TVA TO RETIRE KINGSTON FOSSIL PLANT, BUILD STATE OF THE ART ENERGY COMPLEX

Following a multi-year­ public process, the Tennessee Valley Authority has decided to retire its Kingston Fossil Plant in Roane County and build a state-of-the-art energy complex at the site by the end of 2027.

“Kingston is, and has been, a part of the success of this region over the last 70 years,” said TVA President and CEO Jeff Lyash. “Retiring these units and replacing them with technology that is more reliable, more resilient, and cleaner is not an easy decision, but it’s the right thing to do for our energy security going forward.”

TVA will retire the nine coal-fired units at Kingston by the end of 2027. To replace that generation, TVA will build an energy complex that will house at least 1,500 megawatts of combined cycle and dual-fuel aero-derivative natural gas combustion turbines with 100 megawatts of battery storage and up to 4 megawatts of solar generation at the Kingston location.

This will be a first-of-its-kind facility at TVA. The natural gas generation will be in operation before Kingston Fossil Plant retirement to maintain reliable, uninterrupted power to our customers.

The decision follows a public process under the National Environmental Policy Act (NEPA) – a longstanding federal process – which ensures public participation and input is considered during a robust review of all feasible options.

“This is the evolution of our energy system,” said Allen Clare, TVA senior vice president for Power Operations.  “This energy complex is the most cost-effective option that offers the flexibility and reliability within the timeline to bring replacement generation online.”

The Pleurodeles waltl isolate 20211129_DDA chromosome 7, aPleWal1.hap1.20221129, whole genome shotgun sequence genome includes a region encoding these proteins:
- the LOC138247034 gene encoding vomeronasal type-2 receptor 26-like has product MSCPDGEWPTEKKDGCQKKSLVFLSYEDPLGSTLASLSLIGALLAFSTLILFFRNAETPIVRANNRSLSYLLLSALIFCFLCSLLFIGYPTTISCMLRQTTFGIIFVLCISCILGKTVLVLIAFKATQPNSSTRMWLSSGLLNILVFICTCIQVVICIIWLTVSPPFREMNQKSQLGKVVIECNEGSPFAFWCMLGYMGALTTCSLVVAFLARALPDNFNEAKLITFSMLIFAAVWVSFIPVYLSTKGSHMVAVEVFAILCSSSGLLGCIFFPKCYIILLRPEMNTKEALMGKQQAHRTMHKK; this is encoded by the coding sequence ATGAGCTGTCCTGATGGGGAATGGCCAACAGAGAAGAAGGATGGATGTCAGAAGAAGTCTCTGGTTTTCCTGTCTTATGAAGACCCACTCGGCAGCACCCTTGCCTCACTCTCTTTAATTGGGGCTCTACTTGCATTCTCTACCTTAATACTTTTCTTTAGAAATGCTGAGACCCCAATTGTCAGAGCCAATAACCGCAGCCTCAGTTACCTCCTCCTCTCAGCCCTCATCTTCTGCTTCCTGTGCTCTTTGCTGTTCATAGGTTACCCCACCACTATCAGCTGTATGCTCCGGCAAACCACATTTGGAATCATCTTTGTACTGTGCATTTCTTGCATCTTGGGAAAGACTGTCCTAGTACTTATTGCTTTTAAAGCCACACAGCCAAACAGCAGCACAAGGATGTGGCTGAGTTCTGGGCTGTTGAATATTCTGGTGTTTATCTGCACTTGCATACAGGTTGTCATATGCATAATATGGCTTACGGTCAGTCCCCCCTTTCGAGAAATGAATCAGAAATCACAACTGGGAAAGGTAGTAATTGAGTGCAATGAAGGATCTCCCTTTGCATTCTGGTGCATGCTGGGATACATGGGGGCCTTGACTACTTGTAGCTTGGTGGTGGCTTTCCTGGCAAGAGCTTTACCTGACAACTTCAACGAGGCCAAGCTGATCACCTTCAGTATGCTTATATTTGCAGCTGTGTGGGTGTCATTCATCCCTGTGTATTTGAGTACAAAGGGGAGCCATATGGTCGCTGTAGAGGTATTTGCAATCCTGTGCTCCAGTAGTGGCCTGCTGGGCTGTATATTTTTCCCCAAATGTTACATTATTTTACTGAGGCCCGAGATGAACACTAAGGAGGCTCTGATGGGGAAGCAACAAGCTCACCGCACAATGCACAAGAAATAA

TVA has one of the nation’s largest, most diverse, and cleanest energy systems, including nuclear, solar, hydro, gas, and advanced technologies.

TVA’s industry-leading clean energy initiatives include:

  • Achieving a 57% reduction in mass carbon emissions from the 2005 level – one of the nation’s largest reductions – while executing a path to an 80% reduction by 2035.
  • Adding 10,000 megawatts of solar energy by 2035.

“TVA is a national leader in clean energy, but we know there is more to do,” Lyash said. “Achieving a carbon-free energy future won’t be easy. There is no one answer to achieving our nation’s decarbonization goals.

“The answer to how you go further, faster includes continued expansion of solar and wind energy, developing emerging technologies – energy storage, carbon capture, low-carbon fuels, and advanced nuclear technologies. We are uniquely positioned to lead this critical initiative moving forward.”

The Kingston Fossil Plant has nine coal-fired units produced up to a total of 1,398 megawatts of electricity, powering approximately 818,000 homes.

“I’m proud of the Kingston team,” said Jeff Kickert, Kingston plant manager. “We’ve done a tremendous job facing the challenges of increased environmental regulations and the demand for more flexible operation. We’ll continue to do great work, and Kingston will remain an important part of the fleet until its slated retirement.”

As TVA’s generation mix evolves, TVA is committed to supporting employees in the next step in their careers.

“We have a detailed workforce plan in place to maintain coal plant expertise and provide opportunities for employees to evaluate options and prepare for next career steps,” said Kris Edmondson, TVA vice president of Power Operations. “The plan includes opportunities to transfer to other TVA locations where employee skillsets are needed, positions in other technologies offering training to support transition to a new job in TVA, and supporting employees interested in retiring.”

TVA will continue to evaluate the remaining coal fleet for retirement and replacement generation. To reduce operational, economic and environmental risks, TVA is anticipating retiring its entire coal fleet by the mid-2030s to support a clean energy system of the future.